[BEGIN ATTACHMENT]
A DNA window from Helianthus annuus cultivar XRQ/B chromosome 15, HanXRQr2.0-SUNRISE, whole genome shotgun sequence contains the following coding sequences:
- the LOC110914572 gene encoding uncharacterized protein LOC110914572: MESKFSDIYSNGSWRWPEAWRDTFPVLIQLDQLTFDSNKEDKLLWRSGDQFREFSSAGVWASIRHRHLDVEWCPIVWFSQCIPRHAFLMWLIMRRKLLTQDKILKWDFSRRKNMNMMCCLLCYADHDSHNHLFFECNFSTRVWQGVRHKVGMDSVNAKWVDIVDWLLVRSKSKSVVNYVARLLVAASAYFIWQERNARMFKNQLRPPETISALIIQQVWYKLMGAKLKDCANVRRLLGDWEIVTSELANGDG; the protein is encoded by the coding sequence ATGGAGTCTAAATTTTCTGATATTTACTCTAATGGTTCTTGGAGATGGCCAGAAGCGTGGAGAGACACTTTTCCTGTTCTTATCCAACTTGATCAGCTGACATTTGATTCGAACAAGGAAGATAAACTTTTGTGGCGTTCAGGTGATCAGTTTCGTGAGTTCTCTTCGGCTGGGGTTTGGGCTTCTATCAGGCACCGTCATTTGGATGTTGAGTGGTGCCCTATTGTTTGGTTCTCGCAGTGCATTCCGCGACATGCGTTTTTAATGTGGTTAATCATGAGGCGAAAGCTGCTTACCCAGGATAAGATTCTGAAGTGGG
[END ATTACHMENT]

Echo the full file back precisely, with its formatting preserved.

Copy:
A DNA window from Helianthus annuus cultivar XRQ/B chromosome 15, HanXRQr2.0-SUNRISE, whole genome shotgun sequence contains the following coding sequences:
- the LOC110914572 gene encoding uncharacterized protein LOC110914572: MESKFSDIYSNGSWRWPEAWRDTFPVLIQLDQLTFDSNKEDKLLWRSGDQFREFSSAGVWASIRHRHLDVEWCPIVWFSQCIPRHAFLMWLIMRRKLLTQDKILKWDFSRRKNMNMMCCLLCYADHDSHNHLFFECNFSTRVWQGVRHKVGMDSVNAKWVDIVDWLLVRSKSKSVVNYVARLLVAASAYFIWQERNARMFKNQLRPPETISALIIQQVWYKLMGAKLKDCANVRRLLGDWEIVTSELANGDG; the protein is encoded by the coding sequence ATGGAGTCTAAATTTTCTGATATTTACTCTAATGGTTCTTGGAGATGGCCAGAAGCGTGGAGAGACACTTTTCCTGTTCTTATCCAACTTGATCAGCTGACATTTGATTCGAACAAGGAAGATAAACTTTTGTGGCGTTCAGGTGATCAGTTTCGTGAGTTCTCTTCGGCTGGGGTTTGGGCTTCTATCAGGCACCGTCATTTGGATGTTGAGTGGTGCCCTATTGTTTGGTTCTCGCAGTGCATTCCGCGACATGCGTTTTTAATGTGGTTAATCATGAGGCGAAAGCTGCTTACCCAGGATAAGATTCTGAAGTGGG